Spurious coupling via inductive pickup: the problem
Again, consider a signal circuit consisting of a sensor connected via conductors to a measuring instrument, but now, as shown in Fig. 7, there also exists some physically separate external circuit involving current-carrying conductors. The current in the external circuit is shown as red and the magnetic field produced by this current is shown as blue. In general some fraction of this external circuit magnetic field links the signal circuit consisting of sensor and measuring instrument. The linked magnetic flux F is the product of the linked magnetic field (blue) and the area enclosed by the conductors comprising the sensor/measuring instrument circuit. Faraday's law states that the time derivative of this flux produces a voltage that adds to the voltage produced by the sensor. The spurious voltage will drive a current that adds to the desired signal current, shown as green. This coupling mechanism is essentially a transformer where the top circuit forms the primary and the bottom circuit forms the secondary. This form of spurious coupling is an issue in low impedance AC circuits because such circuits have large time-dependent currents.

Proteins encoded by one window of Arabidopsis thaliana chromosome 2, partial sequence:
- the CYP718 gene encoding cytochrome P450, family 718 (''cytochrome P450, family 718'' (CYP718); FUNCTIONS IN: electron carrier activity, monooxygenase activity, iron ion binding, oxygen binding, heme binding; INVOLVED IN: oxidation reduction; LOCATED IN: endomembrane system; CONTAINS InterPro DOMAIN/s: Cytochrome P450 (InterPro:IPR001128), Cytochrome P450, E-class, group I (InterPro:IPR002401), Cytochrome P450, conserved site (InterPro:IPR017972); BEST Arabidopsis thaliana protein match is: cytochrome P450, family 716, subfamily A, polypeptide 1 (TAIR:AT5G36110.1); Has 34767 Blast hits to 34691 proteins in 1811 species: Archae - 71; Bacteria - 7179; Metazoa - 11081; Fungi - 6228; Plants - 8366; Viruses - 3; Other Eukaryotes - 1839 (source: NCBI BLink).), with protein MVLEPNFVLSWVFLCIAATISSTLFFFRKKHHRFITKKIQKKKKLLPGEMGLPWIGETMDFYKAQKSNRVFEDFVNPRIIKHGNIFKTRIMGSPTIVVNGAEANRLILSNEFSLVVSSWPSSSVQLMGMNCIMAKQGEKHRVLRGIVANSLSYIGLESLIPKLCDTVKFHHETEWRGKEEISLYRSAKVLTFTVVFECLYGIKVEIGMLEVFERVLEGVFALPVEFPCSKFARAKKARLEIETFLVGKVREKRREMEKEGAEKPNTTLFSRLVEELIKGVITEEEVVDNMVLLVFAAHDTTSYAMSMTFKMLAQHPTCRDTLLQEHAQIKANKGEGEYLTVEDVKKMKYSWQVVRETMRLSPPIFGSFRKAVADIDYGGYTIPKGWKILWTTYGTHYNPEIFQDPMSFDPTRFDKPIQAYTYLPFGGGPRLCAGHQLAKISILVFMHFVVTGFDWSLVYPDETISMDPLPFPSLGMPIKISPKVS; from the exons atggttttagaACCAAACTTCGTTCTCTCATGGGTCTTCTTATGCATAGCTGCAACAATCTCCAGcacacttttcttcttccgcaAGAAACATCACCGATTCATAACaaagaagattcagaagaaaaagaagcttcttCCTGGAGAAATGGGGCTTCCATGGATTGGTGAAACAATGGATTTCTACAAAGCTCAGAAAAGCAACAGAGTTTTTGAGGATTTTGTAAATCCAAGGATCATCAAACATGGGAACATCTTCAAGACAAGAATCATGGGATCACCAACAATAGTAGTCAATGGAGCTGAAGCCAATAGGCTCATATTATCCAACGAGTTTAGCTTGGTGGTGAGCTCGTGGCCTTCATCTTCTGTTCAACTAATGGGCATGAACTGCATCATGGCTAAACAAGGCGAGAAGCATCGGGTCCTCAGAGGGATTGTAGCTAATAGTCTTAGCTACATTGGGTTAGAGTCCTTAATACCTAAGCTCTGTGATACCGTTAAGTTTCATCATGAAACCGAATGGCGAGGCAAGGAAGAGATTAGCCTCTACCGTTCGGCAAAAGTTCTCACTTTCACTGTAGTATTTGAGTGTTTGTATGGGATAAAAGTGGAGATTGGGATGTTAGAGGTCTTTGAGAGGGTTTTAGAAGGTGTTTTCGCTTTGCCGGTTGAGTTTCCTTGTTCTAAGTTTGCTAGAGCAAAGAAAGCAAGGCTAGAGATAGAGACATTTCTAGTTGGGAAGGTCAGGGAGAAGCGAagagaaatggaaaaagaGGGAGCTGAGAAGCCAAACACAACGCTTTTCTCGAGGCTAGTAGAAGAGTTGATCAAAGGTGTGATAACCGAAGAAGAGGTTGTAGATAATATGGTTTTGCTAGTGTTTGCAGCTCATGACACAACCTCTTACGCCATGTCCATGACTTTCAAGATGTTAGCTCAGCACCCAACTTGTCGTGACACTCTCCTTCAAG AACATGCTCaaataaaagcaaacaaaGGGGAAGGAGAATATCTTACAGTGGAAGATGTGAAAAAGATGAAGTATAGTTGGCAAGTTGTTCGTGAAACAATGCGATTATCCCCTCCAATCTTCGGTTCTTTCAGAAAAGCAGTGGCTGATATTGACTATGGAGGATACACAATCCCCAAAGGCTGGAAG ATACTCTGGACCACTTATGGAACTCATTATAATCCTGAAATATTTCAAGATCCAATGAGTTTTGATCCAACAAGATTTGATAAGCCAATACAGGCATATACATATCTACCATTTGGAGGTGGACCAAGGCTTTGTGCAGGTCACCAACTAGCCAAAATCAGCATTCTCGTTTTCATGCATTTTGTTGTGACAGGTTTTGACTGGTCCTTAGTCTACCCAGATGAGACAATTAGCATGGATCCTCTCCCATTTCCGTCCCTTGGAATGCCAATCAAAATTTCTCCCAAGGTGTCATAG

Figure 7 Magnet field (blue) produced by current (red) in top circuit links bottom circuit. The time derivative of the linked flux (magnet field times area) produces a voltage in the bottom circuit. This spurious voltage adds to the voltage from the sensor and so adds to the desired signal current (green).